Discussion in 'Norton Commando Motorcycles (Classic)' started by swooshdave, Sep 10, 2019.
Well, that sluggishness has nothing to do with the 2s cam.
And here are two Norton cams that give exactly the same motion at the valve.
The left is made for 7/8th radius Triumph follower and the right is for a flat Norton follower.
If you want to liven up the lower end when using a 2s cam on a low compression motor then re-mesh the cam gears to advance the cam 5 degrees. [or more]
It helps get back some of that grunt you lost between 3 and 5000 rpm.
Given that the 2 cams transmit the same motion to their valve train, does either cam/follower set up wear significantly better than the other? ... and if so why... (yeah, I got questions...)
No, they seem to wear the same. This is a relatively mild street grind.
If it was a big race cam like a Norris D grind or bigger then there may be a wear advantage due to the lighter Triumph follower.
Axtell#3 cams didn't have a lot of lift and they were available for flat lifters as well as radiused lifters. Some racers tried them both. A flat lifter Axtell cam looked beat up after a season. A radius lifter cam with the same valve action looked better with less wear. You had the choice of a pointy nose cam shape wearing on a flat surface lifter or a roundish nose cam wearing against a roundish lifter.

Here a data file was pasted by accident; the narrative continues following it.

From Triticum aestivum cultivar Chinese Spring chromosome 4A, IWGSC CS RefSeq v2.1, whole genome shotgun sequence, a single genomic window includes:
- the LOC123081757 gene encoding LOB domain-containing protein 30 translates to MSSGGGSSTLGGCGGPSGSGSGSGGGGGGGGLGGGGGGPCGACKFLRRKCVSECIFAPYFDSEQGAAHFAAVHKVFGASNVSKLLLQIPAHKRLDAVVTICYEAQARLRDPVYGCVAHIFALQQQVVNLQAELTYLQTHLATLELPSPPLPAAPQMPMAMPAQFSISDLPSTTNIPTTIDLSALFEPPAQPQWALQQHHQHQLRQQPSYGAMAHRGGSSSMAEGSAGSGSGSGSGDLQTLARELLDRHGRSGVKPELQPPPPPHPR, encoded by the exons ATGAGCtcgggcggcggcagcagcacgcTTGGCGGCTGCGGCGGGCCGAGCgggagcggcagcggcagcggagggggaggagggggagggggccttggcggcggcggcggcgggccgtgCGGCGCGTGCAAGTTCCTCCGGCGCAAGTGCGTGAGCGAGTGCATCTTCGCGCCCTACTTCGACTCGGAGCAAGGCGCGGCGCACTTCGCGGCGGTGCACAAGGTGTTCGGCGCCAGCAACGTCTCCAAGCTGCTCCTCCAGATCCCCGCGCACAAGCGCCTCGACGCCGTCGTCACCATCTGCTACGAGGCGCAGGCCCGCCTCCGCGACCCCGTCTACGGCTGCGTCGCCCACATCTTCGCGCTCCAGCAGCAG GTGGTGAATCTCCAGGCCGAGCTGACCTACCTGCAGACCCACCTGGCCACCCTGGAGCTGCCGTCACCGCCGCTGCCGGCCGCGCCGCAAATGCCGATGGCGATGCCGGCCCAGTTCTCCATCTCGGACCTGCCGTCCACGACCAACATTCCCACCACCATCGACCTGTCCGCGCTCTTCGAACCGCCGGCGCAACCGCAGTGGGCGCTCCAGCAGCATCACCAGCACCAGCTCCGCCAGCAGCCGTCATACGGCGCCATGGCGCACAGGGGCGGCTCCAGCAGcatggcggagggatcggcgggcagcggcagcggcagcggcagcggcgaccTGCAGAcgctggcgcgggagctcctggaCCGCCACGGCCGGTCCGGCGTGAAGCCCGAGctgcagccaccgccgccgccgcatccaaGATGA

Could the same thing work for a Maney cam which I believe is more or less the same as a 4S ?
Actually the Maney cam is a 2s combat cam. It will help to advance it with low compression.
Thanks Jim, I'll give it a go on my 750 which I have always found a bit lacking at lower revs. Steve insisted that there was no need to alter it from the standard setting. The engine has a stage 1 head job & the CR is 8.7 : 1 if I remember correctly.
Agreed. More a function of the 22 tooth gear vs. the 19 tooth.
So 9 links instead of 10?
No, you would go 11 links and then go forward 3 teeth between the crank and intermediate.
1 chain tooth is 15 degrees and three gear teeth is 17.5 degrees. So that gives you 2.5 cam degrees or 5 crank degrees of advance.